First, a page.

Theme connects the various styles of story, from traditional to experimental.  “Ordinary Monsters,” which consists of six vignettes, provides readers with snapshots of people (and animals) coming to terms with who (or what) they really, but they avoid direct communication about the important issues.  Alone, it’s a quirky little story, but it seems more significant when included among the rest of the collection.  Which can be said of the whole book.  These stories stand on their own nicely, but as a whole they play off each other and the connected themes in the same way songs on a concept album work better when listened to in succession rather than hearing them individually on the radio.

W.W. Norton
March 22, 2010

The title of Alex Taylor’s debut collection, The Name of the Nearest River, refers to a young man’s desire to copulate with his friend’s sister until she screams.  He doesn’t admit this desire to himself, however, until he and this friend are searching the Gasping River for a used car salesman, thought to be dead, who swindled and humiliated the sister.  They hope to find the car salesman before search and rescue teams so they can avenge the sister’s honor.  When they find the salesman’s body, their reaction is puzzling, yet it makes sense to who they are as people.

Set in Kentucky, these stories follow the lives of the lower class—people who have little money and live according to their own unwritten laws.  The characters in these stories are a product of circumstance and their environment.  In some cases, the places they live offer little and the people are forced to create excitement or even distraction, such as teens who glue themselves to a police scanner, driving to the sites where action takes places so they can gawk.

Or the elderly woman, a caretaker for the working class men in her life, who just wants to get out of the house where her husband’s on his deathbed.  When she takes it upon herself to get out, she becomes lost, unfamiliar with the land around her, as well as her own boys.  A neighbor comes to her rescue, offering her a lift on his four-wheeler, and she oversteps her bounds while riding her streak of newly found adventure.  But these characters are also motivated by loss, or in some cases, the fear of loss.  They seek vengeance from those who have wronged them or their loved ones because they’re “quick to anger and slow to forget.”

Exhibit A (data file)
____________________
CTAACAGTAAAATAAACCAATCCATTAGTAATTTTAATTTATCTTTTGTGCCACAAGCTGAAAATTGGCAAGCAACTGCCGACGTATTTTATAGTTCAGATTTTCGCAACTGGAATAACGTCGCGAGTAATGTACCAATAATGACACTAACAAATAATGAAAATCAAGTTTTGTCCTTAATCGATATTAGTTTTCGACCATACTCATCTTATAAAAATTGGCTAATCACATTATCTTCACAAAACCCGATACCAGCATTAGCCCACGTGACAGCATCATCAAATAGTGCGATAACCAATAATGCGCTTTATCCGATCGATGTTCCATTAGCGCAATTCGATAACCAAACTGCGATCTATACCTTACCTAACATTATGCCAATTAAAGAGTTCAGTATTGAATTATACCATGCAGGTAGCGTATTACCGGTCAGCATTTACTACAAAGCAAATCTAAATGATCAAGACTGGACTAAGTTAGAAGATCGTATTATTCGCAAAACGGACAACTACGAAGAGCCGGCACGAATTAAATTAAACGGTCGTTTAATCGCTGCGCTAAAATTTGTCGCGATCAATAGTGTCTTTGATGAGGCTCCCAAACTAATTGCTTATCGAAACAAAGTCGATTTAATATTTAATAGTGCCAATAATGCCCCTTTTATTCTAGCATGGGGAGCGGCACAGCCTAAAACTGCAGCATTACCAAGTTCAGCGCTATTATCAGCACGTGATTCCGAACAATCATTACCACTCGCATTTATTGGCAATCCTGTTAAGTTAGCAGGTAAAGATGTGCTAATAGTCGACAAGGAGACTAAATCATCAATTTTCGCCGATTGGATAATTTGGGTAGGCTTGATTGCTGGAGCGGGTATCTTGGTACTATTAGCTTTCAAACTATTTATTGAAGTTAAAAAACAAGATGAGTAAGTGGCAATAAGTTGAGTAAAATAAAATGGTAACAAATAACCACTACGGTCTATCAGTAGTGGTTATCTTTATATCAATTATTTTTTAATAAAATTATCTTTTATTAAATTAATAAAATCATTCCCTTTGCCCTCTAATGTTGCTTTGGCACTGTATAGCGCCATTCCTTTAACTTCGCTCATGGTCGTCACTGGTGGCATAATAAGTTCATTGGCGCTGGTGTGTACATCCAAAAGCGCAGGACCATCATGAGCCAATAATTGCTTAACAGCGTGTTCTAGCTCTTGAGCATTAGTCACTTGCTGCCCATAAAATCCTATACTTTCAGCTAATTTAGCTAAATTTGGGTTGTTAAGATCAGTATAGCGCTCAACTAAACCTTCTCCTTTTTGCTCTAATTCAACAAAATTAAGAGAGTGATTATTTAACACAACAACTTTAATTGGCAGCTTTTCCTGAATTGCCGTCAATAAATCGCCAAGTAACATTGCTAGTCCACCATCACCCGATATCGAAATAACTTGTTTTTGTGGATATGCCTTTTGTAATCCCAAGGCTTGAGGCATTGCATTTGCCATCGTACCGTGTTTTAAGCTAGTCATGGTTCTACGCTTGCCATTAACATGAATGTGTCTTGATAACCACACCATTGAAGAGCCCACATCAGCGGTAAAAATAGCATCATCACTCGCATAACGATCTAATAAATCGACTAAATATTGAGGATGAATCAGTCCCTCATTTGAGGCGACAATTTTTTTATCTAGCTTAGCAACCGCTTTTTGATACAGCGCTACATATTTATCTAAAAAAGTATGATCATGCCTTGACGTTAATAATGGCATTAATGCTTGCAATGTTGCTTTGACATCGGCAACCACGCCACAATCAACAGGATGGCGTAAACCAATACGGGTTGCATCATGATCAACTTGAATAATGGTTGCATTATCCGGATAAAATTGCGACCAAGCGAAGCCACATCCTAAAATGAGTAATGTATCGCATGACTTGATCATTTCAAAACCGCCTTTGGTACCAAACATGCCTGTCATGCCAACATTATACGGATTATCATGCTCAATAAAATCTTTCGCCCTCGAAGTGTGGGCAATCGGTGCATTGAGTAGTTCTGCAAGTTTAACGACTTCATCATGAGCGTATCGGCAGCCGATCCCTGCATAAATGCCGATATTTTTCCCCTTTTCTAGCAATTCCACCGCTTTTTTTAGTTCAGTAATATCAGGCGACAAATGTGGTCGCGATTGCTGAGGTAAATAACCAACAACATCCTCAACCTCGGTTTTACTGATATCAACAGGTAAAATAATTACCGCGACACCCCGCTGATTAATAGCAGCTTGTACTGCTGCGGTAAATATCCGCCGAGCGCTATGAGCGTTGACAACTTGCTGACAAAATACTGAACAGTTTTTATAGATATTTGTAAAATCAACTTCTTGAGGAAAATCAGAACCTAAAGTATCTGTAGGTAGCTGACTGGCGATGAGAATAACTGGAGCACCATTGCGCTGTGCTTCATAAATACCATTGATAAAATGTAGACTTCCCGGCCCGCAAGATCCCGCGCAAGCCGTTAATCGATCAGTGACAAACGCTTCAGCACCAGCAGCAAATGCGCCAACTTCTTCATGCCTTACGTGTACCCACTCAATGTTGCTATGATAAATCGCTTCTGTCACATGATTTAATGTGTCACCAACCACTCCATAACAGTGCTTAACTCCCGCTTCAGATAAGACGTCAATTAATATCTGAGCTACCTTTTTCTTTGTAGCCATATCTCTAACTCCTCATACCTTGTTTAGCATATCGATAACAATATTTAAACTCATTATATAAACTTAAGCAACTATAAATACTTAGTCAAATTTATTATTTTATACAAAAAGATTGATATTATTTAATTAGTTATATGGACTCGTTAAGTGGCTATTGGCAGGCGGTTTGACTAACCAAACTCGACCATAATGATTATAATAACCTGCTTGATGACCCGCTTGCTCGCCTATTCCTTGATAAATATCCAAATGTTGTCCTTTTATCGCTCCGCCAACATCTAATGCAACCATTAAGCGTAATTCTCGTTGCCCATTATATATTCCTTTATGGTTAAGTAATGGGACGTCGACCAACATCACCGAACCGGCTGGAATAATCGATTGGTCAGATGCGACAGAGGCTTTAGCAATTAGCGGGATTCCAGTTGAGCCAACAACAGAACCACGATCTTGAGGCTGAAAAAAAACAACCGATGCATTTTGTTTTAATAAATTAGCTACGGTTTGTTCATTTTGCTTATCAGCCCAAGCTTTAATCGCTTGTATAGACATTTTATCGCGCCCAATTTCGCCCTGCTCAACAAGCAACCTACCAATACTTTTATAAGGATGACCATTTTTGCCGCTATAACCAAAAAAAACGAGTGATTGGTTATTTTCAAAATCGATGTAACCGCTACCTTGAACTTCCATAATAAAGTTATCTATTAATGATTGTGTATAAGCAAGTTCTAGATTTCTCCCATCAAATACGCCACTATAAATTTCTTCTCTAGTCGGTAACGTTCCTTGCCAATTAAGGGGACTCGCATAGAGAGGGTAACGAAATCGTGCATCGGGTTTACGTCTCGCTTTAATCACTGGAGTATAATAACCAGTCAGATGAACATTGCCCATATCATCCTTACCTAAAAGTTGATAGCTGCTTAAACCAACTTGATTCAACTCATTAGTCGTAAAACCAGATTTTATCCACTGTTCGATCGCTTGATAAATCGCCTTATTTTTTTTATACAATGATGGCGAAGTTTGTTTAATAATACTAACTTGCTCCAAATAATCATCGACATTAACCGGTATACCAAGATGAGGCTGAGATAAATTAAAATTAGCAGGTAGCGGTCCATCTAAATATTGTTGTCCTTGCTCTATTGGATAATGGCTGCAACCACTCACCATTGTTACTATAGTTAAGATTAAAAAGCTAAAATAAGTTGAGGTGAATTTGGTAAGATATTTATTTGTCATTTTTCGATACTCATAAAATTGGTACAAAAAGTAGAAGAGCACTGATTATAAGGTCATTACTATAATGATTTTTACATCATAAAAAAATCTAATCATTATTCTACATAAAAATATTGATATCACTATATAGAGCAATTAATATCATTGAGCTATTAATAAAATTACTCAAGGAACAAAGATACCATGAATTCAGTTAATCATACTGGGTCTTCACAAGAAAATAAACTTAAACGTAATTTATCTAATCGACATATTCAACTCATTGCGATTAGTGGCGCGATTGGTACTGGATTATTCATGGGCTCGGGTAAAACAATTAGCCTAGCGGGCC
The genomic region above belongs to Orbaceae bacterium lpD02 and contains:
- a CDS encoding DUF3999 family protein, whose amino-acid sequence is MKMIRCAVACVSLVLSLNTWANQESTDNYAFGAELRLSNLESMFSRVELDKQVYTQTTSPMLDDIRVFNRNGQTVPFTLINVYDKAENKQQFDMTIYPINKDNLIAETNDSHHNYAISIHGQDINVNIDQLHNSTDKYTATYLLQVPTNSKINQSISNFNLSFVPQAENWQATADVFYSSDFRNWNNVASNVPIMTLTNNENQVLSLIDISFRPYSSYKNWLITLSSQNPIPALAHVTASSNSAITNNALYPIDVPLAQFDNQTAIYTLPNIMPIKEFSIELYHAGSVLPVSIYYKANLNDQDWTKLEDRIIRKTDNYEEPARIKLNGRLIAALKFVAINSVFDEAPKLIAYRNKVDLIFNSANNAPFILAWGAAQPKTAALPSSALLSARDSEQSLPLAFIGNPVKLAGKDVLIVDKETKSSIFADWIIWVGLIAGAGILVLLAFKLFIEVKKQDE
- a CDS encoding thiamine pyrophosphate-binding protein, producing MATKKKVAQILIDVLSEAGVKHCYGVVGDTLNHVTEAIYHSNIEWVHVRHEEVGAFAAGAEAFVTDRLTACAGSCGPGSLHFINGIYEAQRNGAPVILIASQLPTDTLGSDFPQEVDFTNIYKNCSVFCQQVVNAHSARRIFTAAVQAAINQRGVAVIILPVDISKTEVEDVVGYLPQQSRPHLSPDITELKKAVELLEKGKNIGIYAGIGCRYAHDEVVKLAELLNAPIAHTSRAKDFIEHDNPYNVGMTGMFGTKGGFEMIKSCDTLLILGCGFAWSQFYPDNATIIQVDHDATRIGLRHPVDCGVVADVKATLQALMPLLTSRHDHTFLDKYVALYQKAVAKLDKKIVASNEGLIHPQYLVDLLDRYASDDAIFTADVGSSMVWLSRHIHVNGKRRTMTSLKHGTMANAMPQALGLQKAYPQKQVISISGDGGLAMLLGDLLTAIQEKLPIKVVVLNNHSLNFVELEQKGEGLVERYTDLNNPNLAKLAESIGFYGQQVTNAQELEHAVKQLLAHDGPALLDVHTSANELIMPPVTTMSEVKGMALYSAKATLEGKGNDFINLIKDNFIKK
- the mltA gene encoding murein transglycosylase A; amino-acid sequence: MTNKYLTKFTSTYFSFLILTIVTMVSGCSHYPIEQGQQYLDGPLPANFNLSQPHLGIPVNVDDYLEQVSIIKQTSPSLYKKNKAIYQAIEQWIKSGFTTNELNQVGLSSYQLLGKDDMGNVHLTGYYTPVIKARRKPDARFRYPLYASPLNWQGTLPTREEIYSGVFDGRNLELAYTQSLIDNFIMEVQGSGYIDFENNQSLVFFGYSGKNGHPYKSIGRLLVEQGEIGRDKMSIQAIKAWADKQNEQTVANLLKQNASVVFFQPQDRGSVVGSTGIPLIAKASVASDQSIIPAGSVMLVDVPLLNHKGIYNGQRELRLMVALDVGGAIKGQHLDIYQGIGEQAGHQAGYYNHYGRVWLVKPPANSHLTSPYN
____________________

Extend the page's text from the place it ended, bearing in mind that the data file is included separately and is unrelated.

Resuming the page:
“The Evening Part of Daylight” starts with a punch.  Literally.  Lustus punches his bride-to-be, Loreesa, on their wedding day after she pokes fun of the boutonniere he made from a flower he grew.  Violence is his immediate and irrational reaction.  The wedding guests—preoccupied at the time of the punch, trying to catch a tagged catfish for cash—hear of what happened and immediately respond with the threat of more violence.  Lustus can’t help feeling “a kind of misty loneliness” when he stands before a mass of people wanting his blood and carrying with them “a feeling of moss and old ways.”

One of Taylor’s many strong suits lies in his ability to characterize.  He shows his readers distinctions in social class when his characters aren’t completely aware of them.  A 12-year-old boy named Luke has never known what life is like above the poverty line in the story “The Coal Thief.”  In order to heat their home during the winter months, his family must steal from the coal train.  His father died years ago after falling off a moving car, so now he must accompany his Uncle Ransom on the expeditions.